MV European Endeavour was to arrive at Dublin of 09.30 hrs., local time. However, because of engine problems, the vessel arrived at 11.32 which was two hours behind schedule and was due to depart at 15.00 hrs.
When the incident happened, the vessel was alongside at Terminal three, Port of Dublin. It was berthed port side to, on the outer or riverside ramp. Cargo was being loaded over the stern ramp and moved up to the Deck five via the port side internal ramp.
The location of the incident was Lane two, aft end, starboard side, Deck five. Immediately at the end of Lane two, there was a ventilator shaft for cargo ventilation purposes.
Ahead of the ventilator there was a tractor unit, a Terberg Ro-Ro four wheel drive unit. It was a 40ft refrigerated unit, fully laden. The trailer was built in May, 2017 and had been in service for two weeks. The trailer had three axles and air suspension.
The diseased crew member was responsible fore guiding the trailer into position. The driver, when reversing the trailer into position, had restricted vision because of the size of the trailer. The guide used a whistle to signal to the tractor driver that the load was in position. The safety procedures called for the guide to position himself on the right hand side of the load, placing himself in the safety zone provided by the near ventilator shaft.
The driver of the tractor moving the trailer had to place his head out of the side window of the tractor to maximise his range of vision. His seat was rotated to face aft and he reported that he did not hear the whistle telling him to stop and there were no other factors identified that could have distracted the driver from his task of placing the trailer in position.
At approximately 13.30 hrs., the Chief Officer received a call from the Bosun requesting immediate medical assistance on Deck five.
Once the alarm was raised the shore response took approximately 15 minutes. This included ambulance, paramedics, fire and rescue services and an Garda Síochána, the police service of the Republic of Ireland.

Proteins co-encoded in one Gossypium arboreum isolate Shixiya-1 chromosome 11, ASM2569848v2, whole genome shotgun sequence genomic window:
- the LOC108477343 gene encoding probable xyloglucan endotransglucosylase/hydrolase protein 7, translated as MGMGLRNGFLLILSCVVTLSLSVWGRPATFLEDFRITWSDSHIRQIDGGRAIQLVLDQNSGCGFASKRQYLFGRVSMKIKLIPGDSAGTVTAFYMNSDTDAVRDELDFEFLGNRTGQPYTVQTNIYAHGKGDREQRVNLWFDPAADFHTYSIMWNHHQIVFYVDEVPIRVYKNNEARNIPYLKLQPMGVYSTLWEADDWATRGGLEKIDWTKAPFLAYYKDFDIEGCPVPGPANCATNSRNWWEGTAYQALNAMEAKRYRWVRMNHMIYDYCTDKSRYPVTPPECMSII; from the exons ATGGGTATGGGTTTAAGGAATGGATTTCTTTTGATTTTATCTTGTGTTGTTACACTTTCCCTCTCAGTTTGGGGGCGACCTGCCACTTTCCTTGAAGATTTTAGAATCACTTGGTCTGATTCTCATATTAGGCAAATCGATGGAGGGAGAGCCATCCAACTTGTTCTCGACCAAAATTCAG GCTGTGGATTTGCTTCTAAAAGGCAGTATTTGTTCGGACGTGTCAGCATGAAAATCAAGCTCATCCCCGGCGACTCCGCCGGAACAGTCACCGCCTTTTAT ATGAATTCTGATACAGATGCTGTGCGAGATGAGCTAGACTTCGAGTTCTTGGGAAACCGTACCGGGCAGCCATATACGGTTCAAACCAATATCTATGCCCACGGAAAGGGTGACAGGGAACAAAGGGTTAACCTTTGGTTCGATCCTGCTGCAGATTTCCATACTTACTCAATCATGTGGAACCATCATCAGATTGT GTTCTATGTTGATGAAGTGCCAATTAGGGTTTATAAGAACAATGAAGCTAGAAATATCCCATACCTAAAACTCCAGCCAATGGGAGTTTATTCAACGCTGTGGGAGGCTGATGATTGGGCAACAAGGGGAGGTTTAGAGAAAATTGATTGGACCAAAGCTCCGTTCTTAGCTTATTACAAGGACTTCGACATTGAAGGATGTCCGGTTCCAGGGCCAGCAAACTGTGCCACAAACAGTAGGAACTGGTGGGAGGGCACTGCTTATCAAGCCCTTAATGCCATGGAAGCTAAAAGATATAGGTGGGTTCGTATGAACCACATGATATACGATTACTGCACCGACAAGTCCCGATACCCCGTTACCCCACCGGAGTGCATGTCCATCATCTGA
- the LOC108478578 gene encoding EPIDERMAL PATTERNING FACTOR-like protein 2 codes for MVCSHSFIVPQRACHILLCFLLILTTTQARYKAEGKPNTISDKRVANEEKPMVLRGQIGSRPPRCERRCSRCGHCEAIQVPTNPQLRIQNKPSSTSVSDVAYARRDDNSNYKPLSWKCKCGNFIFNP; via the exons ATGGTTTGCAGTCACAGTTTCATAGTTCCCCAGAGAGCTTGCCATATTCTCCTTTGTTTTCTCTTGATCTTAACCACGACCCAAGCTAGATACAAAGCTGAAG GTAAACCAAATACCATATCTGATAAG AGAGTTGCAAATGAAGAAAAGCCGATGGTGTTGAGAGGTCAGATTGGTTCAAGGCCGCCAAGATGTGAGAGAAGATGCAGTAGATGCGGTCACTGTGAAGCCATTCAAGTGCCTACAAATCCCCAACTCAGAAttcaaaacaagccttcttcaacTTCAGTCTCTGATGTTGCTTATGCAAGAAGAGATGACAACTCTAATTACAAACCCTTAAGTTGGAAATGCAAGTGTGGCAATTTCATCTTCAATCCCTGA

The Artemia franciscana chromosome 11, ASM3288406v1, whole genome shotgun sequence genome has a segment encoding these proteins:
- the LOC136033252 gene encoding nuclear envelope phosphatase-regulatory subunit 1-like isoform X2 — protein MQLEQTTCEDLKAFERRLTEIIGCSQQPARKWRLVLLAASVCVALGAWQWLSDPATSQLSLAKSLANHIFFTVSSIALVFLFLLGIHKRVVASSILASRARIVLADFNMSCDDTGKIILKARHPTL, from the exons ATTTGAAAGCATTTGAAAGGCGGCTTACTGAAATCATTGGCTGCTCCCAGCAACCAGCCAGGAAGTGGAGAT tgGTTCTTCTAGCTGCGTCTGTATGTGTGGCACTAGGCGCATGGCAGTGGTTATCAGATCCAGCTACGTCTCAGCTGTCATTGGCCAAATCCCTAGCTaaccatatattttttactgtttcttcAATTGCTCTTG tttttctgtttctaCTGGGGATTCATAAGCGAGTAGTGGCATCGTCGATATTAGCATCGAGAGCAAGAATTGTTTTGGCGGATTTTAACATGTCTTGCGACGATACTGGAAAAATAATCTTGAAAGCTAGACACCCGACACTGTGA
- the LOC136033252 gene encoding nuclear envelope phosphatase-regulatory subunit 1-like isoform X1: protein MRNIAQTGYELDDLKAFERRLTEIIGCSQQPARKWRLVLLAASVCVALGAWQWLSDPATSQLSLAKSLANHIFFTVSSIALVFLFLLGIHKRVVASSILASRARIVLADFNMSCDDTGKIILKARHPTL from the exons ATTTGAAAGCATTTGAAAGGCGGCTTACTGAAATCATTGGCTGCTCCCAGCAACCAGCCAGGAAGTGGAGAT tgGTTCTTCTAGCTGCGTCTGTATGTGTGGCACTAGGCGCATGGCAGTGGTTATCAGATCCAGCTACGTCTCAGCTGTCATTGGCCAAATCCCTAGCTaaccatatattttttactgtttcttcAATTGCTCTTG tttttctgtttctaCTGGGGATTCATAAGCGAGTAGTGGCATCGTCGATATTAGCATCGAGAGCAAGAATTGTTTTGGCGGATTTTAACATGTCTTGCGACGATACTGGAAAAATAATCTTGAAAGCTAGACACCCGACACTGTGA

The trailer was moved forward to allow access to the casualty. He was given first aid treatment and was removed by ambulance to a hospital where unsuccessful resuscitation attempts were made, after which the crewmember was declared dead. The Coroner’s performed an autopsy and reported that death “was due to injuries sustained from a significant abdominal thoracic blunt force trauma.” The autopsy report also indicated a significant blood alcohol level.
- There were no witnesses to the event that caused the death. Something caused the experienced seafarer, to move behind the load he was directing into place. As a result, the unfortunate seafarer was crushed and died from his injuries.
- In addition, the Coroner’s autopsy report stated that there was a significant level of alcohol in the man’s blood. The level present in the toxicology report was over the standard set out in the IMO STCW Convention as above.
- Finally, under the system of loading unaccompanied trailer units, the driver of the tug cannot see the crew member guiding him into position and the crew depends on whistles by the guide to alert drivers to any problem. During this incident, the driver could not see the guide and the whistle system was not effective, either because no whistle was heard or the guide was not in a position to blow the whistle.
The MCIB recommended the operating company the following:
- Review the system of work in relation to cargo operations for unaccompanied trailers;
- Review the application and enforcement of its drug and alcohol policy to ensure that it is fit for purpose.
The MCIB objective in investigating a marine casualty is to determine its circumstances and its causes with a view to making recommendations for the avoidance of similar marine casualties in the future, thereby improving the safety of life at sea. The MCIB is a non-prosecutorial body. It does not enforce laws or carry out prosecutions. It is not the purpose of an investigation carried out by the MCIB to apportion blame or fault.
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